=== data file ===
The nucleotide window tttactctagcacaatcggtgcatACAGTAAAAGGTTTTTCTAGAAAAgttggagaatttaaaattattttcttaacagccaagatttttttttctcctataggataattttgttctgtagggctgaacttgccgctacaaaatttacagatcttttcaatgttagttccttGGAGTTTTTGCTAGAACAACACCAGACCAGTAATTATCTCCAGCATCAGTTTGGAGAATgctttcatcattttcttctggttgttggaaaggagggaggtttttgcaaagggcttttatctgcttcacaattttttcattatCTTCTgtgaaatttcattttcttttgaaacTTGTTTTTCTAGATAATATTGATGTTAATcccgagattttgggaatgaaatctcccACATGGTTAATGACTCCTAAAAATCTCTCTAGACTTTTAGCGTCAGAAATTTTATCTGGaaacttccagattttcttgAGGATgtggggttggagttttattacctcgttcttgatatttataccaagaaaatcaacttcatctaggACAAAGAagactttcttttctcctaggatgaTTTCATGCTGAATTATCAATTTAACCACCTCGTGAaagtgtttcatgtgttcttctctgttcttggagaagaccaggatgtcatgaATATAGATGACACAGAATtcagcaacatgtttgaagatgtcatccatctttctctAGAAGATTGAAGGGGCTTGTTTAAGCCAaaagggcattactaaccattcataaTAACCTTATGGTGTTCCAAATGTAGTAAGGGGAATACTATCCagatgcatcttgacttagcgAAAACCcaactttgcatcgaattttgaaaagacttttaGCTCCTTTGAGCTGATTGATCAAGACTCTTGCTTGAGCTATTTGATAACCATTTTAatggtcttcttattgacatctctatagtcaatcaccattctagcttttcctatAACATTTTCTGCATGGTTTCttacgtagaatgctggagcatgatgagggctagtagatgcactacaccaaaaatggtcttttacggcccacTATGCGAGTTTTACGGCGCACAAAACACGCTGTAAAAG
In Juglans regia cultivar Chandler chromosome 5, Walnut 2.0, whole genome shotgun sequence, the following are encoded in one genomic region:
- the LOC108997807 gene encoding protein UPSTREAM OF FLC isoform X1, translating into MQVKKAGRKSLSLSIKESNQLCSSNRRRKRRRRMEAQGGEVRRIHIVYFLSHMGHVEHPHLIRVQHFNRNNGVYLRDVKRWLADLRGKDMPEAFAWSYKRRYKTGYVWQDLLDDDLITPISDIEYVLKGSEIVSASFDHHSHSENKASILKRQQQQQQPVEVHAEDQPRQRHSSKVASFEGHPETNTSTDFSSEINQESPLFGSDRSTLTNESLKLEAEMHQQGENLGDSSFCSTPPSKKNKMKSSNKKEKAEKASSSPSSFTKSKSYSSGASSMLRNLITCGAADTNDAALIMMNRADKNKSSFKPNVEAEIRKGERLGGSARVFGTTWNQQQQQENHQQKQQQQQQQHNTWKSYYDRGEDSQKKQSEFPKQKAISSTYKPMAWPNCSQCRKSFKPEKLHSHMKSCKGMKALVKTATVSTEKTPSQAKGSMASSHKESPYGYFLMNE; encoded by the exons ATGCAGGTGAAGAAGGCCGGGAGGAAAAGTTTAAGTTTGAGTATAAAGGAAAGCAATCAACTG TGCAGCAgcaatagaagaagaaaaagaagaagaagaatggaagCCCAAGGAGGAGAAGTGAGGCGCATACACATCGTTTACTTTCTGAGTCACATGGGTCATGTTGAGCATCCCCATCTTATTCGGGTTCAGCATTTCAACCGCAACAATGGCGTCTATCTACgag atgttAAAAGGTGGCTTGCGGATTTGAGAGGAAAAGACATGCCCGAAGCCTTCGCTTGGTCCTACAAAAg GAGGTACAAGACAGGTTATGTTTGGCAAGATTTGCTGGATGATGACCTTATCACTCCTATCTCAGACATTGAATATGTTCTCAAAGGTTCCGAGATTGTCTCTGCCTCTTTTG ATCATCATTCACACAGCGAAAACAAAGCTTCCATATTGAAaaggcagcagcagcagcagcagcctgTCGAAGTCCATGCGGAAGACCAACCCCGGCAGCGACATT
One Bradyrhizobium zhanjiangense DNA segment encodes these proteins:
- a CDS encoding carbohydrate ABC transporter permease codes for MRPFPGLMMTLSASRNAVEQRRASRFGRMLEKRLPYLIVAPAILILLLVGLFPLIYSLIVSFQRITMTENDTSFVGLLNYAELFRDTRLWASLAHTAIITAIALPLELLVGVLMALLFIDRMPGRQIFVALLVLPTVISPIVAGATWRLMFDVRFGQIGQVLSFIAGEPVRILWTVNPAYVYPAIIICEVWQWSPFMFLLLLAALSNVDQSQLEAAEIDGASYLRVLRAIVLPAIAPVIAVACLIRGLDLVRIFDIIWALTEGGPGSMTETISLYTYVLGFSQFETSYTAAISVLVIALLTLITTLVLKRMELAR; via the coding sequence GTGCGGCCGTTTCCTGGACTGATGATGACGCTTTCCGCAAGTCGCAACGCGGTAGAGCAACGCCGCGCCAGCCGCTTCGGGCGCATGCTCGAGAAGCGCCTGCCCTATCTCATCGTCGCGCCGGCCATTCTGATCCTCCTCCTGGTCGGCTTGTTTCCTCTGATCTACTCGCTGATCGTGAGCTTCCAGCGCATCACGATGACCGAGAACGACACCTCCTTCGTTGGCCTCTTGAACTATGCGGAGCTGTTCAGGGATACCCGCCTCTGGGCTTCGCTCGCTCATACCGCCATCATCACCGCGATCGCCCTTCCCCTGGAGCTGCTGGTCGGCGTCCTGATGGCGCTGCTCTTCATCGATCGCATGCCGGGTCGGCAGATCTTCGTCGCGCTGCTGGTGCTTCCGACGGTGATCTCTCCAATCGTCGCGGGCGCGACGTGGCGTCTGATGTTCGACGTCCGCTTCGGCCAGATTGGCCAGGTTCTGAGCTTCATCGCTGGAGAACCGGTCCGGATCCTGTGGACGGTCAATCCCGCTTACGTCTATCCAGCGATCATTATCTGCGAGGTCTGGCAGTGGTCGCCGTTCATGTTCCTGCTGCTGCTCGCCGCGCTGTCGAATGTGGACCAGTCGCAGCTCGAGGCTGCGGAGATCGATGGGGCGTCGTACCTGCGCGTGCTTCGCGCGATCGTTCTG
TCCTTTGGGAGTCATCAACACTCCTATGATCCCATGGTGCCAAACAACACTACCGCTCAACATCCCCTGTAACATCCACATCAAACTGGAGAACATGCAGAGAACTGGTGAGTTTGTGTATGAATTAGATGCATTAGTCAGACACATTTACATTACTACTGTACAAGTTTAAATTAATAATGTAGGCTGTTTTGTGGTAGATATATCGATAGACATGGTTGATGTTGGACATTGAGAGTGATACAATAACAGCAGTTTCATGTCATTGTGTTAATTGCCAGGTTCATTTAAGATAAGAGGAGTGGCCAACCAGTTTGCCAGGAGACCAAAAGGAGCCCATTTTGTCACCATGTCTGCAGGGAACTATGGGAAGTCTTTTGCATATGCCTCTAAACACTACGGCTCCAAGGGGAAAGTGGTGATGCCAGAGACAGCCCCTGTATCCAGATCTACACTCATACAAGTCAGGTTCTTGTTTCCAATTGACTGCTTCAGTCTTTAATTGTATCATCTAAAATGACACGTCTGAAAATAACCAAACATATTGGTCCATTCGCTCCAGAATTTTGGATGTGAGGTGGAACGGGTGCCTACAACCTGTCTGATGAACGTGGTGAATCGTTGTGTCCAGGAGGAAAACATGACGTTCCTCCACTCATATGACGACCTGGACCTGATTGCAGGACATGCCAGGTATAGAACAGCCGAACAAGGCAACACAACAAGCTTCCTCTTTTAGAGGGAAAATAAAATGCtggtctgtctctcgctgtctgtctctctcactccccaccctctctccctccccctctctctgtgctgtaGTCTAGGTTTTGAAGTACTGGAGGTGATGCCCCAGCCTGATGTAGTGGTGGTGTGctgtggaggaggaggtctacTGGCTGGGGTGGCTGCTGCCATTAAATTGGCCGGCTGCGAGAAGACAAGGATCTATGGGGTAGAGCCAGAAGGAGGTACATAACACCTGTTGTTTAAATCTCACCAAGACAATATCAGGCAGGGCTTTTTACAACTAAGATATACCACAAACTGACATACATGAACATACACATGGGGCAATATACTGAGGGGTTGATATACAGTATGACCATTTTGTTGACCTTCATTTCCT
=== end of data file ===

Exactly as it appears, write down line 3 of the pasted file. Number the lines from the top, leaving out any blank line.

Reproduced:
- the LOC108997807 gene encoding protein UPSTREAM OF FLC isoform X1, translating into MQVKKAGRKSLSLSIKESNQLCSSNRRRKRRRRMEAQGGEVRRIHIVYFLSHMGHVEHPHLIRVQHFNRNNGVYLRDVKRWLADLRGKDMPEAFAWSYKRRYKTGYVWQDLLDDDLITPISDIEYVLKGSEIVSASFDHHSHSENKASILKRQQQQQQPVEVHAEDQPRQRHSSKVASFEGHPETNTSTDFSSEINQESPLFGSDRSTLTNESLKLEAEMHQQGENLGDSSFCSTPPSKKNKMKSSNKKEKAEKASSSPSSFTKSKSYSSGASSMLRNLITCGAADTNDAALIMMNRADKNKSSFKPNVEAEIRKGERLGGSARVFGTTWNQQQQQENHQQKQQQQQQQHNTWKSYYDRGEDSQKKQSEFPKQKAISSTYKPMAWPNCSQCRKSFKPEKLHSHMKSCKGMKALVKTATVSTEKTPSQAKGSMASSHKESPYGYFLMNE; encoded by the exons ATGCAGGTGAAGAAGGCCGGGAGGAAAAGTTTAAGTTTGAGTATAAAGGAAAGCAATCAACTG TGCAGCAgcaatagaagaagaaaaagaagaagaagaatggaagCCCAAGGAGGAGAAGTGAGGCGCATACACATCGTTTACTTTCTGAGTCACATGGGTCATGTTGAGCATCCCCATCTTATTCGGGTTCAGCATTTCAACCGCAACAATGGCGTCTATCTACgag atgttAAAAGGTGGCTTGCGGATTTGAGAGGAAAAGACATGCCCGAAGCCTTCGCTTGGTCCTACAAAAg GAGGTACAAGACAGGTTATGTTTGGCAAGATTTGCTGGATGATGACCTTATCACTCCTATCTCAGACATTGAATATGTTCTCAAAGGTTCCGAGATTGTCTCTGCCTCTTTTG ATCATCATTCACACAGCGAAAACAAAGCTTCCATATTGAAaaggcagcagcagcagcagcagcctgTCGAAGTCCATGCGGAAGACCAACCCCGGCAGCGACATT